Andy Warhol’s Michael Jackson portrait goes up for auction. Can print media be saved?

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Michael Jackson may be gone, but that doesn’t mean we can’t still make money off his stuff. For nearly two months now, people have been cashing in on MJ memorabilia—from autographs to t-shirts printed up in the wake of the singer’s sudden death. A Spanish company, the one that did the Titanic exhibition, is even in talks with estate reps to take more than 120 of Jackson’s possessions on world tour.

And now the latest big-ticket item: a Michael Jackson painting by Andy Warhol. It’s one of five Warhol did after being asked by Time to come up with an image for a cover story on the then-25-year-old music star (so we’re talking 1984). The one Time wound up using had a yellow background and was later gifted to the National Portrait Gallery.

How short-sighted!

Perhaps, had we known the direction news publishing would take, we would have held onto our Warhol. Because the one with the green background reportedly just sold for more than a million dollars. (Although accounts of the sale—to a “speculator” who immediately handed it back to the gallery—make me wonder if there isn’t something a little weird going on. Since we’re talking about the intersection of Andy Warhol and Michael Jackson, I guess something a little weird wouldn’t be altogether inappropriate.)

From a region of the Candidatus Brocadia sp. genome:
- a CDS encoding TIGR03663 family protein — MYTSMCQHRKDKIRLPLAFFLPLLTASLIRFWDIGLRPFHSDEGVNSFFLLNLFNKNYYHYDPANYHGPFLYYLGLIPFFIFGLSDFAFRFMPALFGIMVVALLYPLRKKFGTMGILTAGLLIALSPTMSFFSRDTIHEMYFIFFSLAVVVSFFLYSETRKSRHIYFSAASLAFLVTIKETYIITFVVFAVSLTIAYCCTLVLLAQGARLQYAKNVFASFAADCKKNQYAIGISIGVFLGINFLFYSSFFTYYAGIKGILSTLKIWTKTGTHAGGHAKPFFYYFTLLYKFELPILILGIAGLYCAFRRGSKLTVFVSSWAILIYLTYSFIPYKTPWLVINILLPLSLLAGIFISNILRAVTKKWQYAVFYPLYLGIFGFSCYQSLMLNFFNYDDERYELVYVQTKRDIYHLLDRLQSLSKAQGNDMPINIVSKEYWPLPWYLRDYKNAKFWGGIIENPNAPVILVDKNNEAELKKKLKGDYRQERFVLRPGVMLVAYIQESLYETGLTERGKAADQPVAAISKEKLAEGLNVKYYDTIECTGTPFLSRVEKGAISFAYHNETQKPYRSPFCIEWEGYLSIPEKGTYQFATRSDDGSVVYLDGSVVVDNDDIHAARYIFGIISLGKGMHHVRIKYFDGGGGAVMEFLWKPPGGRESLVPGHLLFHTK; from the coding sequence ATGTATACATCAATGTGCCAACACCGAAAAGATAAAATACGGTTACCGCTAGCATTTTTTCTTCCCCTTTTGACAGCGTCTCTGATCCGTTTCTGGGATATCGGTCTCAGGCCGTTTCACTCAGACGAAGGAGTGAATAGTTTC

Anyway, I am now curious to know what ever happened to that Shepard Fairey portrait of Obama we used for the 2008 Person of the Year cover. Fairey’s original Obama “Hope” collage was recently donated to the National Portrait Gallery by the lobbyists Tony and Heather Podesta. I’m hoping we held onto ours this time around. Given 25 years, it might prove to be a great investment.